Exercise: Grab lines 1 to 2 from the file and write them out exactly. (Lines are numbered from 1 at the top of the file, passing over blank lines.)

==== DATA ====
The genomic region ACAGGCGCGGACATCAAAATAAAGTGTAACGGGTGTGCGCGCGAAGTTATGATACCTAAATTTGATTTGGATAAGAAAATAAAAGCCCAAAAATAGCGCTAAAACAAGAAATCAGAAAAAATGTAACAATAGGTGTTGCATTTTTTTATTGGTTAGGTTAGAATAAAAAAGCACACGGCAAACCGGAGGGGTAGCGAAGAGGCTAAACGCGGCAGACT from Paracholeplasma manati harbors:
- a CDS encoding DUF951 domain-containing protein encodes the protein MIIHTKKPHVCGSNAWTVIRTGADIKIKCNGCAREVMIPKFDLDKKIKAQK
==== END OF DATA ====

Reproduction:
The genomic region ACAGGCGCGGACATCAAAATAAAGTGTAACGGGTGTGCGCGCGAAGTTATGATACCTAAATTTGATTTGGATAAGAAAATAAAAGCCCAAAAATAGCGCTAAAACAAGAAATCAGAAAAAATGTAACAATAGGTGTTGCATTTTTTTATTGGTTAGGTTAGAATAAAAAAGCACACGGCAAACCGGAGGGGTAGCGAAGAGGCTAAACGCGGCAGACT from Paracholeplasma manati harbors:
- a CDS encoding DUF951 domain-containing protein encodes the protein MIIHTKKPHVCGSNAWTVIRTGADIKIKCNGCAREVMIPKFDLDKKIKAQK